• List of culture-specific learning resources for participants that will assist them in learning
more about the new place in which they will be working, and how they will work in this
new environment. These should be prepared in advance and can include in-company
resources and contacts as well as books, videos, or online resources that provide such
1. Explain the purpose and objectives of the exercise. Describe and discuss how important it
is for expatriates to understand the implications of their cross-cultural roles and
relationships. Solicit a few examples from the participants.
2. Distribute Handout 1 and instruct the participants to read it and to study the charts and
diagrams. Ask them to picture their own key roles and responsibilities as expatriates.
3. After the participants have read the handout, ask for a volunteer with whom to conduct an
actual role analysis, as a demonstration of the technique for the group.
4. Conduct the exercise by interviewing the volunteer to obtain the information needed.
Explain the instructions for the exercise while demonstrating it. (See instructions below.)
5. Distribute the flipchart paper, pens, and other materials.
6. Instruct the participants to follow the instructions and the examples of the handout and the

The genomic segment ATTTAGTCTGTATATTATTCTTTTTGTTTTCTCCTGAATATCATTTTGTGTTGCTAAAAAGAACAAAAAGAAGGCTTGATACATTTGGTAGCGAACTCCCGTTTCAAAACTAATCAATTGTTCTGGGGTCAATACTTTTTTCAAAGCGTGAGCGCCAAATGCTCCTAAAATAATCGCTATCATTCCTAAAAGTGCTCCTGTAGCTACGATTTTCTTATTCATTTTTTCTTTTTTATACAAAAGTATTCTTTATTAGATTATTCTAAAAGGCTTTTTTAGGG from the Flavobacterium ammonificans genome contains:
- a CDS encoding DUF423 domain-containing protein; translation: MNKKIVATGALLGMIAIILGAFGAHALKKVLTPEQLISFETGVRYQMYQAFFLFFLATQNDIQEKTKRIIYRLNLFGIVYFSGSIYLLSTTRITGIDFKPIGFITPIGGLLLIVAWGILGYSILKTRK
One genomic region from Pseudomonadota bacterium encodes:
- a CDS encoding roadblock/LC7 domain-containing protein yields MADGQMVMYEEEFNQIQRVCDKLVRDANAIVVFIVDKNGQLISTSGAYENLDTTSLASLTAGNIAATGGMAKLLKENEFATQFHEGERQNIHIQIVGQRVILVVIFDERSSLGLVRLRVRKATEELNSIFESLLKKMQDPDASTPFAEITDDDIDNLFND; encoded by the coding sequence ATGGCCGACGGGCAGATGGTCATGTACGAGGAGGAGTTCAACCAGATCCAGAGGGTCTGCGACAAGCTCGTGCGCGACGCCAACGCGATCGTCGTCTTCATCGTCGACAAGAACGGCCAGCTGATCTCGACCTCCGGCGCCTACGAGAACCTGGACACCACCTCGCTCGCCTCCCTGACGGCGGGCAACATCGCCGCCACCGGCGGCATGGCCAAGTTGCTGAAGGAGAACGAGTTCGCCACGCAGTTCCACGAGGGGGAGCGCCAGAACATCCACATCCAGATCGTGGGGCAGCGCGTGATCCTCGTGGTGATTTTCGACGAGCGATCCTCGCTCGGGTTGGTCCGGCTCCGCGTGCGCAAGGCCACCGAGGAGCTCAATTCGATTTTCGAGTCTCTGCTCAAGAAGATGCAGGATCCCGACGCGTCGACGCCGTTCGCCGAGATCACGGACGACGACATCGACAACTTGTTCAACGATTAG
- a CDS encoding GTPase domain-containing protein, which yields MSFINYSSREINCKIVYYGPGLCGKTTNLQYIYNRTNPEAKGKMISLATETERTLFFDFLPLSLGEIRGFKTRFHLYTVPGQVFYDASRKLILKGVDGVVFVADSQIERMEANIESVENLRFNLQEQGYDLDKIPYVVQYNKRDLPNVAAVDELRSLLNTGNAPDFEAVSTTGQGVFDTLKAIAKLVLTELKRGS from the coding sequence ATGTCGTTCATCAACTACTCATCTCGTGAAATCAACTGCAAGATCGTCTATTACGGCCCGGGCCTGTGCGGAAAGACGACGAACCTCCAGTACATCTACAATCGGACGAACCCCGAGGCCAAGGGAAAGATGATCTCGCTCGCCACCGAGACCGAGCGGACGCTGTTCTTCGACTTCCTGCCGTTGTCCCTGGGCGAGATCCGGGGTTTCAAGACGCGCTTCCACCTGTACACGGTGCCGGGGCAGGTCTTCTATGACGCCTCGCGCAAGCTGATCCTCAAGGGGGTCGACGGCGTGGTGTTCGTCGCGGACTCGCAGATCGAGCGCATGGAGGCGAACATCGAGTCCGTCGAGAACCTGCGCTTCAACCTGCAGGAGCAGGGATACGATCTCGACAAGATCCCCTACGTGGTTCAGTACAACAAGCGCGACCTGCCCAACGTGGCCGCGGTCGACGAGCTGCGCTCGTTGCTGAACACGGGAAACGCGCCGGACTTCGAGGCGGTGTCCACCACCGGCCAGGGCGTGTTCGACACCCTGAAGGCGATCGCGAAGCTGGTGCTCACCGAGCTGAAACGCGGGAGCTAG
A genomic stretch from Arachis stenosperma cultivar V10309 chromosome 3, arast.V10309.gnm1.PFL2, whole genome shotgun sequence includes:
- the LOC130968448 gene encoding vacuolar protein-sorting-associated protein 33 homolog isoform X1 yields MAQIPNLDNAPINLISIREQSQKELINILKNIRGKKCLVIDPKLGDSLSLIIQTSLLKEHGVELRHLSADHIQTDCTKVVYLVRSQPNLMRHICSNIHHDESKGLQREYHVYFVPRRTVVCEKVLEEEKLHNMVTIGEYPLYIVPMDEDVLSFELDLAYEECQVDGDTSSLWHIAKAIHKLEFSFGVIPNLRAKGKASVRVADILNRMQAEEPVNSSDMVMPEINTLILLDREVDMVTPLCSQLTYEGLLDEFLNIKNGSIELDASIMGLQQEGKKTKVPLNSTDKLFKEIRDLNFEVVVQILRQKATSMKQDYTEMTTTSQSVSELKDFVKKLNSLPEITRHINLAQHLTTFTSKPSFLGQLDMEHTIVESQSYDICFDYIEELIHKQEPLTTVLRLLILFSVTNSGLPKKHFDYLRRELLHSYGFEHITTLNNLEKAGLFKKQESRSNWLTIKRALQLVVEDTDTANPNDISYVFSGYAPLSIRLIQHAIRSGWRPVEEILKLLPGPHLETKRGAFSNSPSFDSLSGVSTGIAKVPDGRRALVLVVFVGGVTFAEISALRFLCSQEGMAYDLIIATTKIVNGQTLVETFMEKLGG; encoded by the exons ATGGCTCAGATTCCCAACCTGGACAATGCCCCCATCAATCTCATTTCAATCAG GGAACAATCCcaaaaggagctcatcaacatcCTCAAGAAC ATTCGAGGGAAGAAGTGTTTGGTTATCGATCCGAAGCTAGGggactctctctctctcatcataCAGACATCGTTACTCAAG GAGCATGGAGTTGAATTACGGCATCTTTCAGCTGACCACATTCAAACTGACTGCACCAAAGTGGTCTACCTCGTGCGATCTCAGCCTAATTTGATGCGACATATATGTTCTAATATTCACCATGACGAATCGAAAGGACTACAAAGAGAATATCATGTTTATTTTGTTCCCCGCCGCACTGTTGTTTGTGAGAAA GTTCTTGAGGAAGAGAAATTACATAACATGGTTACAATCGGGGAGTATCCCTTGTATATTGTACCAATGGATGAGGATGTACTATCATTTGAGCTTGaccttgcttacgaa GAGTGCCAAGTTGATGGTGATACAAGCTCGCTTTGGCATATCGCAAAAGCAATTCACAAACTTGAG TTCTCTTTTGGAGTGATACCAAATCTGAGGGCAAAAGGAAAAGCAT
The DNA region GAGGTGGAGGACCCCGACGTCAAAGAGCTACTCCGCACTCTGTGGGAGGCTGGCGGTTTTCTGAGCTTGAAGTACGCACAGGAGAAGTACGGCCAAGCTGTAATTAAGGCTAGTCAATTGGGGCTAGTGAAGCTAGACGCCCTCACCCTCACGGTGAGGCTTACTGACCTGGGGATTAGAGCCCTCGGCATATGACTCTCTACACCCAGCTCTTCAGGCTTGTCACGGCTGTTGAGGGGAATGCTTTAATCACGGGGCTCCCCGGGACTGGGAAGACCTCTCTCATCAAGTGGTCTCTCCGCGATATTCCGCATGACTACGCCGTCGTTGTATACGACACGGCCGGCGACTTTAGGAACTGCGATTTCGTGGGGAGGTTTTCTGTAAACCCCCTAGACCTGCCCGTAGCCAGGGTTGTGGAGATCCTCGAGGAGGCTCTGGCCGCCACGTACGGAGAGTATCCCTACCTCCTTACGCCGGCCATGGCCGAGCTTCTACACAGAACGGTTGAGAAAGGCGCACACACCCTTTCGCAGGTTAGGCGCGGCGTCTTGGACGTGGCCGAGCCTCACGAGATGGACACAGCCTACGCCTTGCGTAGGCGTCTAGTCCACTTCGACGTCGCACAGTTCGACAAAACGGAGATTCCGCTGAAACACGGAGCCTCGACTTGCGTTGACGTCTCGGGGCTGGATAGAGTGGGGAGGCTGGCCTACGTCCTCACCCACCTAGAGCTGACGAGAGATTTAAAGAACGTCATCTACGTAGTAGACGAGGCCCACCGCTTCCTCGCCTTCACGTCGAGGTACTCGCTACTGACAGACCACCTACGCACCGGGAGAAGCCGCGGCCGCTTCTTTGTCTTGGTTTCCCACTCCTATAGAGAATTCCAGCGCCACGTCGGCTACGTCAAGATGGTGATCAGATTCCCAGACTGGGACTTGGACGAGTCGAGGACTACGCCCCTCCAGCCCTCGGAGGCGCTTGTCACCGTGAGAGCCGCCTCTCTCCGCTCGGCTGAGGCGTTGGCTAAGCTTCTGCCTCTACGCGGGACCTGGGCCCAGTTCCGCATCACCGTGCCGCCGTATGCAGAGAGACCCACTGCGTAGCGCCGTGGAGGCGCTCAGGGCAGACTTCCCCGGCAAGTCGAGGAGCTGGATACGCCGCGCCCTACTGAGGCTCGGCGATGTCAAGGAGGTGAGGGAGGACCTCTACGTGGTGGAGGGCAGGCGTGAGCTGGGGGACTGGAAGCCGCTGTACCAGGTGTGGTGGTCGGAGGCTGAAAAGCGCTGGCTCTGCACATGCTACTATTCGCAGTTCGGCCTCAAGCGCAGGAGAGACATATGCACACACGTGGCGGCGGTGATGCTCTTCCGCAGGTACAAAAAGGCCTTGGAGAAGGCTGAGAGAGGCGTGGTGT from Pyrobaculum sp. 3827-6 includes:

demonstration, while doing their own individual exercises.
7. Circulate among the participants (with training assistants, if available) to answer questions
about the process.
8. When the participants have completed the exercise, brainstorm and record on a flipchart
the cross-cultural role requirements and learning needs they have discovered.
9. Summarize what has taken place, and wrap up by:
• recommending items that the participants can use to fulfill their requirements (use the
learning resources list you prepared in advance for this);
• encourage the participants to save their flipchart sheets and to update them as they
learn more about their roles and relationships in-country.
1. On the first sheet of paper, the participants draw a diagram consisting of a ring of four or
five circles, with one circle in the center. Remind them of the diagram used in the case of
Tanya and Filipe. They place their own names in the central circle and label each of the
other circles with the names of those cross-cultural counterparts most important to their
success. They indicate relationships with close counterparts by positioning those circles